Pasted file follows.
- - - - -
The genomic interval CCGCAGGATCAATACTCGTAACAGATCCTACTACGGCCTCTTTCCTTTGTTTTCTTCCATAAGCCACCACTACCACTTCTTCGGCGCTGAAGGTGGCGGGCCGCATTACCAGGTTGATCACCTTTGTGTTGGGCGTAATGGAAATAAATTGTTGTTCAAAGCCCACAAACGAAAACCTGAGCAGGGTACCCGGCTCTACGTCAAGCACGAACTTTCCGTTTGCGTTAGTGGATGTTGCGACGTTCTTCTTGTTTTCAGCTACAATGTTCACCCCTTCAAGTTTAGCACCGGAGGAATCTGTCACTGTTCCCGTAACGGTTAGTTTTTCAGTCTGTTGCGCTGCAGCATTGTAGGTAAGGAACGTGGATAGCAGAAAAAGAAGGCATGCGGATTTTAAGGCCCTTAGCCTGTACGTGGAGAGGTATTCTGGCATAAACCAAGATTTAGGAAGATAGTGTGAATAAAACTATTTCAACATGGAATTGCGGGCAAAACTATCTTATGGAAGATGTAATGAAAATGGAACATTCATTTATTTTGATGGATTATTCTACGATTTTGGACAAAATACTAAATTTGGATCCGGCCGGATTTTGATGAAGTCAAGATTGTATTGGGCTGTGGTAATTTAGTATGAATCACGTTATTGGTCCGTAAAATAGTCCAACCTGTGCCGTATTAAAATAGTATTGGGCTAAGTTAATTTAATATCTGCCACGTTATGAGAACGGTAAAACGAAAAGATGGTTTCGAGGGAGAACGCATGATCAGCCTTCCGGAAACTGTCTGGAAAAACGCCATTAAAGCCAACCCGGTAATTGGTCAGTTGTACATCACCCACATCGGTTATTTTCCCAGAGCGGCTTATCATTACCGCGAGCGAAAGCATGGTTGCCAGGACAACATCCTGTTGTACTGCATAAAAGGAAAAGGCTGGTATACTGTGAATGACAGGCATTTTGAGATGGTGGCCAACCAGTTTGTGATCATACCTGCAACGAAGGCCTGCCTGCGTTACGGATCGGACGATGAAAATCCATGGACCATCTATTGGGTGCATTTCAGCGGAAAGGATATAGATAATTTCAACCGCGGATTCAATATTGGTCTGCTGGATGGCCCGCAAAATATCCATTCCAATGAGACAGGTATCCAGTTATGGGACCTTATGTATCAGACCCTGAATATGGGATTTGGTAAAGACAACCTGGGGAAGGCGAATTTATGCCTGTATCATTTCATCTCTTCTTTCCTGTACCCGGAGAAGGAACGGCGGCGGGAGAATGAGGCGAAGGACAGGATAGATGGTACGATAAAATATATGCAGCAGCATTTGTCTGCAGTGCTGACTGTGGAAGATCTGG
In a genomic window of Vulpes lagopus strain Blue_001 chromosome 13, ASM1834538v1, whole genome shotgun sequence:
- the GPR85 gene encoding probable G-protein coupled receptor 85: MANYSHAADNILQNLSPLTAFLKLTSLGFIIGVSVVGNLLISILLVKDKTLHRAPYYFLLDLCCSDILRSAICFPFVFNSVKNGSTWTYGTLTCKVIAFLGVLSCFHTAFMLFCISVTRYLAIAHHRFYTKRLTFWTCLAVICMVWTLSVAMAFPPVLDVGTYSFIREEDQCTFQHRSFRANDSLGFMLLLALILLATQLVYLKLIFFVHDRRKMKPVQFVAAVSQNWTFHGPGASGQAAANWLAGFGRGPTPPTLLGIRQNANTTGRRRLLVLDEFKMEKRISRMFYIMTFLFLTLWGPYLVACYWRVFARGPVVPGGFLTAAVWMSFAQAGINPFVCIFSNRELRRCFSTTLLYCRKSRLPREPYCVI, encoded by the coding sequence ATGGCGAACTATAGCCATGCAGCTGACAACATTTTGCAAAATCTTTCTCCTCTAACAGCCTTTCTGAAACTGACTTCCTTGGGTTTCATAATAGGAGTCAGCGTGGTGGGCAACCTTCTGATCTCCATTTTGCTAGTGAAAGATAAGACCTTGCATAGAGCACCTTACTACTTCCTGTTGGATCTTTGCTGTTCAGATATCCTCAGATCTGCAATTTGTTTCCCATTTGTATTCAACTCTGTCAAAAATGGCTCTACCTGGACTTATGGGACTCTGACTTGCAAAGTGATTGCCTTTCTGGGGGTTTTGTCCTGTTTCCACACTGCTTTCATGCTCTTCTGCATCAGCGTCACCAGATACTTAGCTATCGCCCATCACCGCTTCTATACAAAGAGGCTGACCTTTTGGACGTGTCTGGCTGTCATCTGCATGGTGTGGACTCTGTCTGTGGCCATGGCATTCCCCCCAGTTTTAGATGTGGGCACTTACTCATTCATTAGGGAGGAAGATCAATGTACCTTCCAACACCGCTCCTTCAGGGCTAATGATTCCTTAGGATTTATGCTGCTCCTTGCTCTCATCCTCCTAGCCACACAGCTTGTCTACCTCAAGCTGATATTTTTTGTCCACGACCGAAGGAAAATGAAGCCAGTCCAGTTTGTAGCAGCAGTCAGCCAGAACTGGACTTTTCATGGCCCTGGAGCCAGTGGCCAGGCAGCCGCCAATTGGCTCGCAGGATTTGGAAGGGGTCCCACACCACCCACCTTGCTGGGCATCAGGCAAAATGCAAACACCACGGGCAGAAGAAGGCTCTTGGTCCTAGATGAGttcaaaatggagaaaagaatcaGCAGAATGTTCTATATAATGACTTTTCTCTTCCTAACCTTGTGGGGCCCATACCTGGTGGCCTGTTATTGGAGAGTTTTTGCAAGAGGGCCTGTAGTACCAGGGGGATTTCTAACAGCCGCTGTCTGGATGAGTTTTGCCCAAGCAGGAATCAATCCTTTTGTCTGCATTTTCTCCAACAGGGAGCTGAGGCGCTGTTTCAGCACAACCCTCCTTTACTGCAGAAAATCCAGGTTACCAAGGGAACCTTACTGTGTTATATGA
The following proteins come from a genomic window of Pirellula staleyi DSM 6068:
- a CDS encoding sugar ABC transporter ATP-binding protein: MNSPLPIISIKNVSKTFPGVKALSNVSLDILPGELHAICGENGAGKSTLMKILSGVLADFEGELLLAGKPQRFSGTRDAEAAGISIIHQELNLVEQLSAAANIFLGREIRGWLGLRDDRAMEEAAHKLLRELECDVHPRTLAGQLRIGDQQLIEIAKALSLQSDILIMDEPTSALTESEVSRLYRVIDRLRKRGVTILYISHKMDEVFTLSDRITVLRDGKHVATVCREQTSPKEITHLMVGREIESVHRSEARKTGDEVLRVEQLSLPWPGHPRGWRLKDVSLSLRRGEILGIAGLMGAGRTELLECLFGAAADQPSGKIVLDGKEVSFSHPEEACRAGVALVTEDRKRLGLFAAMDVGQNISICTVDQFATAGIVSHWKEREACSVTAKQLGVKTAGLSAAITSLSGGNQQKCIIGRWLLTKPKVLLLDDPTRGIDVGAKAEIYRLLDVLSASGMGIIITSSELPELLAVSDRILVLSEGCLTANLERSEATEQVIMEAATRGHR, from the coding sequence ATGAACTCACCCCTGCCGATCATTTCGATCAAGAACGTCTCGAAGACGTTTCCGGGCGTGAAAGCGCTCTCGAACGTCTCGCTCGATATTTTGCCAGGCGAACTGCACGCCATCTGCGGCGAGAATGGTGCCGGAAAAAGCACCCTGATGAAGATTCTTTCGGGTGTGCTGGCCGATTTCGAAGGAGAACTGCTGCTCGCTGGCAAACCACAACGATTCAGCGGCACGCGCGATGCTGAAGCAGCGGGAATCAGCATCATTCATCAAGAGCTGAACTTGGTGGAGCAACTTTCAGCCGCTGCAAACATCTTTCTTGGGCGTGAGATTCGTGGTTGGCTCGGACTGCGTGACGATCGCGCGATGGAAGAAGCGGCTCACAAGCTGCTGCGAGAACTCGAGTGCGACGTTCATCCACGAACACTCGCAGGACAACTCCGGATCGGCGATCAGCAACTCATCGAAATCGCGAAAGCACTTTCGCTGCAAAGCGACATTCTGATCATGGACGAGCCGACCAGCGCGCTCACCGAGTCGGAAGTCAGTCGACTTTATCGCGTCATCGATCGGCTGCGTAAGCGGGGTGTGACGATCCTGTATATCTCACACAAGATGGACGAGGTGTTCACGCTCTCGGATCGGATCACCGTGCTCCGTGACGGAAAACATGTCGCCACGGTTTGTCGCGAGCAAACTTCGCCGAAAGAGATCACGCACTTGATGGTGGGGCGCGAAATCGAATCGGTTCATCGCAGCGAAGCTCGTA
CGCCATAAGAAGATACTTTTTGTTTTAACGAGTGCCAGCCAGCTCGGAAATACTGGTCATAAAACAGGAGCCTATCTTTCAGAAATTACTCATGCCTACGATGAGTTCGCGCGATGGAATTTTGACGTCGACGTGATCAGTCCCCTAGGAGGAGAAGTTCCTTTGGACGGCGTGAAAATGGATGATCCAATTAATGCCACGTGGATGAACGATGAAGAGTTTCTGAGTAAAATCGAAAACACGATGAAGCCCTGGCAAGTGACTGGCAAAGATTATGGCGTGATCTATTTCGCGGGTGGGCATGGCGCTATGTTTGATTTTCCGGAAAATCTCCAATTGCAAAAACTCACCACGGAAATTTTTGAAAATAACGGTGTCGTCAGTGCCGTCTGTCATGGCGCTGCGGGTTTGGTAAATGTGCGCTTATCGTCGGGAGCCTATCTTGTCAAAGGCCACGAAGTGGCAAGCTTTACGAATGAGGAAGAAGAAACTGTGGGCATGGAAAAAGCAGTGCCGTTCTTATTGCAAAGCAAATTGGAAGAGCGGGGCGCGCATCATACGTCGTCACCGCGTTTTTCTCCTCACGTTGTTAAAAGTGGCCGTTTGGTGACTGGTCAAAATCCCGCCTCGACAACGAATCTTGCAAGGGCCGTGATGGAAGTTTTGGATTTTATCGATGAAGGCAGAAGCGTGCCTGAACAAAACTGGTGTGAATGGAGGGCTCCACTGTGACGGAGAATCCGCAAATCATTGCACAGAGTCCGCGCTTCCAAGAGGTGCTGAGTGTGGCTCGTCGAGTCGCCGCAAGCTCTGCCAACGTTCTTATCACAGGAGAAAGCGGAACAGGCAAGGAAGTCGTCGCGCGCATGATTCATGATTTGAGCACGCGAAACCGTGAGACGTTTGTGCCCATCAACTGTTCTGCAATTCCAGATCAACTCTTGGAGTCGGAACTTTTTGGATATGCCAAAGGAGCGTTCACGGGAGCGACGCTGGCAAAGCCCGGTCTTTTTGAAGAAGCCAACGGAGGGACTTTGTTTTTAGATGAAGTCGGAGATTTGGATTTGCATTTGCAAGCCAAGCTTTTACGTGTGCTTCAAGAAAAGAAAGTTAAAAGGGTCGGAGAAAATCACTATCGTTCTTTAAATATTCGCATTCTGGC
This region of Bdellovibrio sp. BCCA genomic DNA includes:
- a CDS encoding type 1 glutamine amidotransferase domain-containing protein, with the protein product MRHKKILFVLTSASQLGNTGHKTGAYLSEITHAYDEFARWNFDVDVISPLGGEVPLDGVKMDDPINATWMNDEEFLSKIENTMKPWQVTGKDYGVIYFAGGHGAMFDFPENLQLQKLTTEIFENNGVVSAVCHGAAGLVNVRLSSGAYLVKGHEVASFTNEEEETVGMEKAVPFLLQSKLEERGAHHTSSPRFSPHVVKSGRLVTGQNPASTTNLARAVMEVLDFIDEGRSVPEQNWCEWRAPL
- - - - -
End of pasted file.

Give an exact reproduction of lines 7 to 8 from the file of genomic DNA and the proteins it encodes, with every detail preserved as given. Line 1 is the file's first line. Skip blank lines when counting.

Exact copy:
This region of Bdellovibrio sp. BCCA genomic DNA includes:
- a CDS encoding type 1 glutamine amidotransferase domain-containing protein, with the protein product MRHKKILFVLTSASQLGNTGHKTGAYLSEITHAYDEFARWNFDVDVISPLGGEVPLDGVKMDDPINATWMNDEEFLSKIENTMKPWQVTGKDYGVIYFAGGHGAMFDFPENLQLQKLTTEIFENNGVVSAVCHGAAGLVNVRLSSGAYLVKGHEVASFTNEEEETVGMEKAVPFLLQSKLEERGAHHTSSPRFSPHVVKSGRLVTGQNPASTTNLARAVMEVLDFIDEGRSVPEQNWCEWRAPL